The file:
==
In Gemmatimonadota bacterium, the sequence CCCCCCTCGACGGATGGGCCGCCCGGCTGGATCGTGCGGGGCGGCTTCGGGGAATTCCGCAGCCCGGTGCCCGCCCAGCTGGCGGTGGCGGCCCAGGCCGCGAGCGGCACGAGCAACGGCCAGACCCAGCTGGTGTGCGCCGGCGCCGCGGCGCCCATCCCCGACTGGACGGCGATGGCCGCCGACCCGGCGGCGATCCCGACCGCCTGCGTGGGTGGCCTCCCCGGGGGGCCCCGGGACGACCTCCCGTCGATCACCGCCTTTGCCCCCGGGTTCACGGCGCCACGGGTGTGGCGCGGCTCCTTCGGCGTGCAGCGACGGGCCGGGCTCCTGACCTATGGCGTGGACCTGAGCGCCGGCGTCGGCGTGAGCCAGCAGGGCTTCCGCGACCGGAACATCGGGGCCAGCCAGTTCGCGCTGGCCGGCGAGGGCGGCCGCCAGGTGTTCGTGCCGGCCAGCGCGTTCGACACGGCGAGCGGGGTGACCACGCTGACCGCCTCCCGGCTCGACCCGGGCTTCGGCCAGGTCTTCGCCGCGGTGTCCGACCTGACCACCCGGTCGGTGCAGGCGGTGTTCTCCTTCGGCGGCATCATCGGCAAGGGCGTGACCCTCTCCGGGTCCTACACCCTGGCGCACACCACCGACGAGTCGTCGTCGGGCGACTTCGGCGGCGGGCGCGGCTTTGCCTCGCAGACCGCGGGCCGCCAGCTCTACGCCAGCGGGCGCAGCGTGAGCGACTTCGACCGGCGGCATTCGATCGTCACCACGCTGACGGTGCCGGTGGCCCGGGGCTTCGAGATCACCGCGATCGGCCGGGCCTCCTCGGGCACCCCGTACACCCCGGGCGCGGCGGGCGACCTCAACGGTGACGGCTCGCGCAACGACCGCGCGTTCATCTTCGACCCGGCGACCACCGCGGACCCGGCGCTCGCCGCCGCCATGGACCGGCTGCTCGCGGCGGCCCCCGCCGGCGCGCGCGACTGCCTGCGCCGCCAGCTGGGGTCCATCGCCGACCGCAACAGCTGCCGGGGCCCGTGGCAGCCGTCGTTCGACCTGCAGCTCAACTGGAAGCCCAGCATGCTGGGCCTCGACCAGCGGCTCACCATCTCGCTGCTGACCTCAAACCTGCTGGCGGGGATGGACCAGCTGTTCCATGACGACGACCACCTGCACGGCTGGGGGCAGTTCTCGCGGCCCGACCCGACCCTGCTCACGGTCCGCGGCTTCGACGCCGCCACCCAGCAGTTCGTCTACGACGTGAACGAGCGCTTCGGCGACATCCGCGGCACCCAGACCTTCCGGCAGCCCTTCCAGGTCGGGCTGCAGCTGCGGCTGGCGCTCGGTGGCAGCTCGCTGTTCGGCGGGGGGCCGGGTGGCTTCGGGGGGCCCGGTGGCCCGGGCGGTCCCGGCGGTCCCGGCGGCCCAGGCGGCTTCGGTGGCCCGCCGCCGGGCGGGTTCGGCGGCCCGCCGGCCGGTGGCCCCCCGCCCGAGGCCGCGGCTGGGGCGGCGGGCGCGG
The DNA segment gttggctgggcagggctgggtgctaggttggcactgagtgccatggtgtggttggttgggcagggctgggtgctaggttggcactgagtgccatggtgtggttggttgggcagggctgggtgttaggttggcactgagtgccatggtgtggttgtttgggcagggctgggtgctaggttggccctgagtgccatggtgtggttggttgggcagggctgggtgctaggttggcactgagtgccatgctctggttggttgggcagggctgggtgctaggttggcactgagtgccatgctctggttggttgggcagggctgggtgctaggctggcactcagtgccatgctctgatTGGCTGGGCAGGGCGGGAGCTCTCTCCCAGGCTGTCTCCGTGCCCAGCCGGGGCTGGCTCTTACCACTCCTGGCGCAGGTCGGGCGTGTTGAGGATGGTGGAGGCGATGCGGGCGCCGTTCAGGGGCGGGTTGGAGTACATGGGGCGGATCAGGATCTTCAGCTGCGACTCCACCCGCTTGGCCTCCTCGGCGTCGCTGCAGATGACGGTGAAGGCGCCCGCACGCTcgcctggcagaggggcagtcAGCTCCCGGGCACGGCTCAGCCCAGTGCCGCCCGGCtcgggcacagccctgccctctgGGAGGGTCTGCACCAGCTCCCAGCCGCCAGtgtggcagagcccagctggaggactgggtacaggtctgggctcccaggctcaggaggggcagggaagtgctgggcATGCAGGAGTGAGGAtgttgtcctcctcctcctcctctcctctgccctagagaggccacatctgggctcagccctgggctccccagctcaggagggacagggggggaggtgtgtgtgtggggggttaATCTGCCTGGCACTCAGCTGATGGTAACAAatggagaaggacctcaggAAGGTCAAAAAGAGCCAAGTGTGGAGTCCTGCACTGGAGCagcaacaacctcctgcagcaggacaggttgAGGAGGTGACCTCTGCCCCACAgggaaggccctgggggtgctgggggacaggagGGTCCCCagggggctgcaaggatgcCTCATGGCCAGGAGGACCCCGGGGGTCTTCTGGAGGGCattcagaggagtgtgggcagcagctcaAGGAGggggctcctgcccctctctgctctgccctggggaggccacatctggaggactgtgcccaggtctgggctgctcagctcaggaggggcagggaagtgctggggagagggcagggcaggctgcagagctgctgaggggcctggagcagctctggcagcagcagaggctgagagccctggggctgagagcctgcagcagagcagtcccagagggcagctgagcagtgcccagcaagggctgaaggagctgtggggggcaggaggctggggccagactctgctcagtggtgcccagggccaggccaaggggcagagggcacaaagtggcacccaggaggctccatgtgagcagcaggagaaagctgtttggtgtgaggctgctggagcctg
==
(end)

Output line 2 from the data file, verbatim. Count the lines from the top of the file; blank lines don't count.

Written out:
The DNA segment gttggctgggcagggctgggtgctaggttggcactgagtgccatggtgtggttggttgggcagggctgggtgctaggttggcactgagtgccatggtgtggttggttgggcagggctgggtgttaggttggcactgagtgccatggtgtggttgtttgggcagggctgggtgctaggttggccctgagtgccatggtgtggttggttgggcagggctgggtgctaggttggcactgagtgccatgctctggttggttgggcagggctgggtgctaggttggcactgagtgccatgctctggttggttgggcagggctgggtgctaggctggcactcagtgccatgctctgatTGGCTGGGCAGGGCGGGAGCTCTCTCCCAGGCTGTCTCCGTGCCCAGCCGGGGCTGGCTCTTACCACTCCTGGCGCAGGTCGGGCGTGTTGAGGATGGTGGAGGCGATGCGGGCGCCGTTCAGGGGCGGGTTGGAGTACATGGGGCGGATCAGGATCTTCAGCTGCGACTCCACCCGCTTGGCCTCCTCGGCGTCGCTGCAGATGACGGTGAAGGCGCCCGCACGCTcgcctggcagaggggcagtcAGCTCCCGGGCACGGCTCAGCCCAGTGCCGCCCGGCtcgggcacagccctgccctctgGGAGGGTCTGCACCAGCTCCCAGCCGCCAGtgtggcagagcccagctggaggactgggtacaggtctgggctcccaggctcaggaggggcagggaagtgctgggcATGCAGGAGTGAGGAtgttgtcctcctcctcctcctctcctctgccctagagaggccacatctgggctcagccctgggctccccagctcaggagggacagggggggaggtgtgtgtgtggggggttaATCTGCCTGGCACTCAGCTGATGGTAACAAatggagaaggacctcaggAAGGTCAAAAAGAGCCAAGTGTGGAGTCCTGCACTGGAGCagcaacaacctcctgcagcaggacaggttgAGGAGGTGACCTCTGCCCCACAgggaaggccctgggggtgctgggggacaggagGGTCCCCagggggctgcaaggatgcCTCATGGCCAGGAGGACCCCGGGGGTCTTCTGGAGGGCattcagaggagtgtgggcagcagctcaAGGAGggggctcctgcccctctctgctctgccctggggaggccacatctggaggactgtgcccaggtctgggctgctcagctcaggaggggcagggaagtgctggggagagggcagggcaggctgcagagctgctgaggggcctggagcagctctggcagcagcagaggctgagagccctggggctgagagcctgcagcagagcagtcccagagggcagctgagcagtgcccagcaagggctgaaggagctgtggggggcaggaggctggggccagactctgctcagtggtgcccagggccaggccaaggggcagagggcacaaagtggcacccaggaggctccatgtgagcagcaggagaaagctgtttggtgtgaggctgctggagcctg